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Moss plants brought back to life after having been frozen in Antarctic ice for 1,500 years

Date:
September 15, 2014
Source:
Albert-Ludwigs-Universität Freiburg
Summary:
Mosses have existed on Earth for more than 400 million years. During this period they survived many climate catastrophes that wiped out more robust organisms such as, for example, dinosaurs. Recently, scientists brought single moss plants back to life after they had been frozen in the Antarctic ice for 1,500 years. Why are these small plants so resilient to climate changes?
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Moss plants brought back to life after having been frozen in Antarctic ice for 1,500 years.
Credit: Image courtesy of Albert-Ludwigs-Universität Freiburg

Mosses have existed on Earth for more than 400 million years. During this period they survived many climate catastrophes that wiped out more robust organisms such as, for example, dinosaurs. Recently, British scientists brought single moss plants back to life after they had been frozen in the Antarctic ice for 1,500 years. Why are these small plants so resilient to climate changes?

The biologists Professor Ralf Reski and Professor Peter Beyer and their teams discovered that mosses have specific genes that are activated quickly at low temperatures. Their results have just been published online in the research journal New Phytologist.

The members of the cluster of excellence BIOSS Centre for Biological Signalling Studies at the University of Freiburg, Germany, analysed the moss Physcomitrella patens, which since many years is the main research object in Reski's plant biotechnology team. Initially, the scientists determined the activities of more than 27,000 moss genes in plants grown at room temperature and for different periods of time on ice.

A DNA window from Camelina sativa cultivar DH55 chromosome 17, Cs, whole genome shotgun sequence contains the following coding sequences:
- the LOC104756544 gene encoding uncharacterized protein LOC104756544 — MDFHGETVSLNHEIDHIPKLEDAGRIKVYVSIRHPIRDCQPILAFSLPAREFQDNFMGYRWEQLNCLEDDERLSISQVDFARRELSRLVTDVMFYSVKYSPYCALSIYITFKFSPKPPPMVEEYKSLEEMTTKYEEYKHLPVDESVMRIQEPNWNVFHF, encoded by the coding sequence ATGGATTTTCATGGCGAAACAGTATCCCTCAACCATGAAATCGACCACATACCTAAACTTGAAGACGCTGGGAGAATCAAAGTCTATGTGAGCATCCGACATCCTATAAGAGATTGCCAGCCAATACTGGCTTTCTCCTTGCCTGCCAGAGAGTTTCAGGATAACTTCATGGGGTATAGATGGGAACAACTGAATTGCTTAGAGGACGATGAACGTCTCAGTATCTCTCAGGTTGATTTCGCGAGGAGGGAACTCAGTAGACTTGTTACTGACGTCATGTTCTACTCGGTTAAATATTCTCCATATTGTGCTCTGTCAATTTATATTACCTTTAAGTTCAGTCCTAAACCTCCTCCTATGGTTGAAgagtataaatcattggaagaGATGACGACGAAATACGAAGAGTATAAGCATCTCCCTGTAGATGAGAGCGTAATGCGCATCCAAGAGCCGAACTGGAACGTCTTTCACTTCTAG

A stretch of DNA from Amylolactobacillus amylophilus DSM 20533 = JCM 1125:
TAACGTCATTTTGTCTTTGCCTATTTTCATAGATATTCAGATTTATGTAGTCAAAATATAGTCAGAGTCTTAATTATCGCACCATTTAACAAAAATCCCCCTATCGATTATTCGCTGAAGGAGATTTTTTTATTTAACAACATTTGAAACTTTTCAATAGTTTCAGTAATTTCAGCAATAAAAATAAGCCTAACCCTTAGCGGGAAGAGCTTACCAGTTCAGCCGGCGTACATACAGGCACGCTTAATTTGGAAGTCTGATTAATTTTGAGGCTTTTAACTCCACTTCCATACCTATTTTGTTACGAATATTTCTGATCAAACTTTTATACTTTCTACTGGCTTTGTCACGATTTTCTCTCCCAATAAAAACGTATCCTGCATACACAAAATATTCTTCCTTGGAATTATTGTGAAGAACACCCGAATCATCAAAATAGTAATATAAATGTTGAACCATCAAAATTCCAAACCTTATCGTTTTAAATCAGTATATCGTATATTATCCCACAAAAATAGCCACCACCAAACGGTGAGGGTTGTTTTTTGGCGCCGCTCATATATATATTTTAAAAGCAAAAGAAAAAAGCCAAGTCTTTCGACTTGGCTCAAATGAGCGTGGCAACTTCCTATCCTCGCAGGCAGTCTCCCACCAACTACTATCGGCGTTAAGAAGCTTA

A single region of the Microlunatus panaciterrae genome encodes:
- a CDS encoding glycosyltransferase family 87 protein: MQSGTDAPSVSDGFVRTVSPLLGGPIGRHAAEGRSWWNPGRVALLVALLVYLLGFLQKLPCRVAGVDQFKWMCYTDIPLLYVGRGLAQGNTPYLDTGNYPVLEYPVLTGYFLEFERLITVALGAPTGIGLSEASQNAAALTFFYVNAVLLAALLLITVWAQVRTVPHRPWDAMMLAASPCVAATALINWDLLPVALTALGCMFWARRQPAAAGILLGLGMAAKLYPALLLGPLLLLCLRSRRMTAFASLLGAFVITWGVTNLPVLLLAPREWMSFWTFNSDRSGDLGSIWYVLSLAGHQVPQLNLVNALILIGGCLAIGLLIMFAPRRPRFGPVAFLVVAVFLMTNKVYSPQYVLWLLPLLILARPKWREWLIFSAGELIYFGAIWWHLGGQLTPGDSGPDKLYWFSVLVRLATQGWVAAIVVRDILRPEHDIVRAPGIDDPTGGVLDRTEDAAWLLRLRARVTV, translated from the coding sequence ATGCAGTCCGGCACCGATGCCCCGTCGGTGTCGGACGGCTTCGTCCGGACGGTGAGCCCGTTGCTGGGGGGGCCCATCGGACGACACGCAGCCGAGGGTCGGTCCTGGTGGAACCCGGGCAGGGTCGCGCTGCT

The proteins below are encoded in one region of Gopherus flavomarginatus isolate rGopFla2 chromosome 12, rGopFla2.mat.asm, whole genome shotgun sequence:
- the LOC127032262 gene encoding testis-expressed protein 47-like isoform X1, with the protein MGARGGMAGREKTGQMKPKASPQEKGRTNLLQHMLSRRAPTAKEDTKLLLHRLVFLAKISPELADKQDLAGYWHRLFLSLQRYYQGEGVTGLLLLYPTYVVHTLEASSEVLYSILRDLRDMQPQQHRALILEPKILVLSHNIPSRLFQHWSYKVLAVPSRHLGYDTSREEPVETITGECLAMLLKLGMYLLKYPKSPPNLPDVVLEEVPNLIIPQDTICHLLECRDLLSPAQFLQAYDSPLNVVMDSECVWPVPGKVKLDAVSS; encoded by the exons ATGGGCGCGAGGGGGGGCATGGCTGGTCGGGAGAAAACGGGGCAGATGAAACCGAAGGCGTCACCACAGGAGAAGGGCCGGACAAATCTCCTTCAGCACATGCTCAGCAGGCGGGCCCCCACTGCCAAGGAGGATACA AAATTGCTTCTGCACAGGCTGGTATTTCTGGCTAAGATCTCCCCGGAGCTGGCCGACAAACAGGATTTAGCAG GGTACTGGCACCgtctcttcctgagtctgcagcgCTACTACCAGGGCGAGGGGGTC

Subsequently, they analysed different signal and protection molecules from these plants with biochemical and physical methods.

"Moss recognizes a decline in temperature, uses the stress hormone ABA as a signal, which leads within a short period of time to three waves of gene activities," Reski reports. "As a result, moss plants produce highly complex protection molecules." Stunningly, the scientists found out that among the quickest responders were many genes not known from any other organism. These moss genes may contribute significantly to the remarkable resilience of these plants.


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Materials provided by Albert-Ludwigs-Universität Freiburg. Note: Content may be edited for style and length.


Journal Reference:

  1. Anna K. Beike, Daniel Lang, Andreas D. Zimmer, Florian Wüst, Danika Trautmann, Gertrud Wiedemann, Peter Beyer, Eva L. Decker, Ralf Reski. Insights from the cold transcriptome ofPhyscomitrella patens: global specialization pattern of conserved transcriptional regulators and identification of orphan genes involved in cold acclimation. New Phytologist, 2014; DOI: 10.1111/nph.13004

Cite This Page:

Albert-Ludwigs-Universität Freiburg. "Moss plants brought back to life after having been frozen in Antarctic ice for 1,500 years." ScienceDaily. ScienceDaily, 15 September 2014. <www.sciencedaily.com/releases/2014/09/140915083810.htm>.
Albert-Ludwigs-Universität Freiburg. (2014, September 15). Moss plants brought back to life after having been frozen in Antarctic ice for 1,500 years. ScienceDaily. Retrieved May 24, 2017 from www.sciencedaily.com/releases/2014/09/140915083810.htm
Albert-Ludwigs-Universität Freiburg. "Moss plants brought back to life after having been frozen in Antarctic ice for 1,500 years." ScienceDaily. www.sciencedaily.com/releases/2014/09/140915083810.htm (accessed May 24, 2017).

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